Recently, a 19 year old boy Rajesh Raju Sondharva, a resident of Manekwada village in Rajkot district of Gujarat was murdered for “fighting for justice in a criminal case involving the murder of his father, the Late Nanjibhai Meghabhai Sondharva.”
Right To Information (RTI) activist, Nanjibhai Sondarva (35) was allegedly clubbed to death by six persons in March, 2018.
His only crime being that he had filed an RTI application demanding transparency about funds spent on the construction of a road in his village. Just an year before his murder, his family was allegedly assaulted by the village sarpanch who was said to be furious at Nanjibhai for using RTI to expose financial irregularities in the developmental works undertaken in the village.
National Commission for Human Rights (NHRC) has recently registered a complaint filed by Venkatesh Nayak, RTI research scholar and coordinator of Commonwealth Human Rights Initiative (CHRI) pressing for a thorough inquiry into the murder of Rajesh Sondharva
Nayak noted, “Although Rajesh was not an RTI activist himself, this is the 14th instance of murder in Gujarat with an RTI connection. Since October 2005, media reports have linked at least 13 murders to citizens’ RTI interventions aimed at exposing corruption and wrong doing in the administration- the second highest after Maharashtra (17 alleged murders, so far). The country-wide tally now stands at 83 reported cases of alleged murder and at least 165 cases of assault, 180 cases of harassment or threats- all targeting RTI users and activists. At least six cases of death by suicide have also been linked to RTI-activism of the victims.” CHRI maintains The Hall of Shame where they map and document instances of attacks on RTI users.
As Nanjibhai’s case was admitted in the trial court, the local police didn’t do enough to monitor it. This included an absence of reporting on the violation of bail conditions by the accused. Rajesh was trying to highlight the violation of bail conditions by the accused.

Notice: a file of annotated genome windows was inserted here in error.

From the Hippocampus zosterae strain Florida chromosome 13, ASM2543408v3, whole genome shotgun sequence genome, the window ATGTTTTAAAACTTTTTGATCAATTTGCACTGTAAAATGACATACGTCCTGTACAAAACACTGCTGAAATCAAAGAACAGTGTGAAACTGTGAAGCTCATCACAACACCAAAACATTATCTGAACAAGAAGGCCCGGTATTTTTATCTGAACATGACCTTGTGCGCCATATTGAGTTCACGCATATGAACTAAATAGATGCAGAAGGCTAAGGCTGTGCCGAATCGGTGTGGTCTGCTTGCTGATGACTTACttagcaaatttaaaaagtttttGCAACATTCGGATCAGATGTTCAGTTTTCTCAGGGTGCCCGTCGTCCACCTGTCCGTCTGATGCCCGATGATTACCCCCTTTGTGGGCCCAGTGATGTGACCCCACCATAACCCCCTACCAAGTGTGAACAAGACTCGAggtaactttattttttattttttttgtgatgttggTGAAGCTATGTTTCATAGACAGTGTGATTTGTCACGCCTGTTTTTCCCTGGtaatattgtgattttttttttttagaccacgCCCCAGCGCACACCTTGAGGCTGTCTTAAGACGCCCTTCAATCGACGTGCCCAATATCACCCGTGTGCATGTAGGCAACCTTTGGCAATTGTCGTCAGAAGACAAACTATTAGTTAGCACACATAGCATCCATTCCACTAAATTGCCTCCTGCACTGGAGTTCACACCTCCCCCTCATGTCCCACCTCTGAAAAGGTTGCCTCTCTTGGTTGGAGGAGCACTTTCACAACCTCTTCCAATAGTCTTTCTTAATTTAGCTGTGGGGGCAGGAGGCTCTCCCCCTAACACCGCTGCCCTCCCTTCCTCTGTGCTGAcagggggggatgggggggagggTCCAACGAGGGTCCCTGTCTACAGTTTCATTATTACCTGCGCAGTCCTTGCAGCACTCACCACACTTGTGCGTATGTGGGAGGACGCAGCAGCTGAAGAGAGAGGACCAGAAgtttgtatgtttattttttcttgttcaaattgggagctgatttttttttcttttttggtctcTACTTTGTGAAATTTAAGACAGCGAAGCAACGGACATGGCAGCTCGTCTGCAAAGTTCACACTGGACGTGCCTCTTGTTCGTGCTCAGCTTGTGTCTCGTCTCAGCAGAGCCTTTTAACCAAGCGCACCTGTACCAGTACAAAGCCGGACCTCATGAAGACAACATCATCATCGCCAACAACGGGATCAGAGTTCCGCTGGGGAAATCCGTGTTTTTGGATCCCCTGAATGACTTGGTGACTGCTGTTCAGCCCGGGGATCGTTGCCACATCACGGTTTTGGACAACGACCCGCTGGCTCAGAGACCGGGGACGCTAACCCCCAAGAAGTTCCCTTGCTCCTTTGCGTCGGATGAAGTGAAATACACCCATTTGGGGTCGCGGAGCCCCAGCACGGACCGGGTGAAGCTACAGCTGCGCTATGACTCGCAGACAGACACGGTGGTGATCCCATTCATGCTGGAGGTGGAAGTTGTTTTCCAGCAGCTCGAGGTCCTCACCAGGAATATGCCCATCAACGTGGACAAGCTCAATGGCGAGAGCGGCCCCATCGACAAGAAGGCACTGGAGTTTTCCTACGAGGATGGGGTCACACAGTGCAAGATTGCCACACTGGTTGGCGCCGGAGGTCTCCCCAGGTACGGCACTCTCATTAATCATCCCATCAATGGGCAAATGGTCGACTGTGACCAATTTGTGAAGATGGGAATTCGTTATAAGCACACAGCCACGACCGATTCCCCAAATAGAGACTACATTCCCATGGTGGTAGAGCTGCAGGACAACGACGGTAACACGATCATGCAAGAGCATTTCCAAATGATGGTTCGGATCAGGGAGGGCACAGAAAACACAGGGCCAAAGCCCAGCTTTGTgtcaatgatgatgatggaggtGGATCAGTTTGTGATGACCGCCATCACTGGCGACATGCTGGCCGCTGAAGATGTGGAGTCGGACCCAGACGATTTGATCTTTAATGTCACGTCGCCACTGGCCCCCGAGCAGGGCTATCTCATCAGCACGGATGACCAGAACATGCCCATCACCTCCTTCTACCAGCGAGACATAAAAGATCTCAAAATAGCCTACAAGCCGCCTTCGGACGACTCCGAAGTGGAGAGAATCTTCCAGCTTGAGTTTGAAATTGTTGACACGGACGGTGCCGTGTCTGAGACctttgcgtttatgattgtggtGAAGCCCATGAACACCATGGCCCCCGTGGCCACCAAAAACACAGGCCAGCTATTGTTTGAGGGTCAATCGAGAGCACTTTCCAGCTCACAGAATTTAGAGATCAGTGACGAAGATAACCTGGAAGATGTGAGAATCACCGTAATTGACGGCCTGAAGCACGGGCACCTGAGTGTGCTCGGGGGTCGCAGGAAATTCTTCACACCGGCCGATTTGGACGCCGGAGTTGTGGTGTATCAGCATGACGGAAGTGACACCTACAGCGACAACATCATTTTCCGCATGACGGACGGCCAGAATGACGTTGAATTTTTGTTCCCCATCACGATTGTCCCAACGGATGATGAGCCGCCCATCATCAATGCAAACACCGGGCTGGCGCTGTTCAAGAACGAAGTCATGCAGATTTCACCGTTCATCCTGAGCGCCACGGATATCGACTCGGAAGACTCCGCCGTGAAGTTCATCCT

In the note that Nayak shared with human rights groups, he expressed concern if the Whistleblowers Act ever see the light if the day.
Parliament enacted the Whistleblowers Protection Act (WBP Act) more than five years ago, in February 2014. The Act has not seen the light of day. Instead the Government pushed through the 16th Lok Sabha, a series of retrograde amendments that would have effectively discouraged any potential whistleblower from exposing corruption and wrong doing. The proposed amendments barred inquiry into complaints if they were covered by any of the exemptions listed in Section 8(1) of The Right to Information Act, 2005 – imported lock stock and barrel into the WBP Act.
The Bill has lapsed with the constitution of the 17th Lok Sabha.
The note highlighted that the Rajkot police has refused to publicise a copy of the FIR relating to the alleged murder of Rajesh Sondharva. Uploading FIRs on the Police’s websites is a mandatory requirement as per the directions of the Hon’ble Supreme Court of India in the matter of Youth Bar Association of India vs Union of India & Ors.,[Writ Petition (Crl.) No. 68 of 2016, order dated 07 September, 2016].
The Rajkot Police has refused to put a copy of this FIR on the website claiming that it is a sensitive matter. In the Youth Bar Asson. case the Hon’ble Supreme Court made an exception to the rule of proactive disclosure only for FIRs relating to sexual offences, offences under POCSO Act or those relating to terrorism or insurgency. The murder case of Rajesh Sondharva does not fit into any of these categories.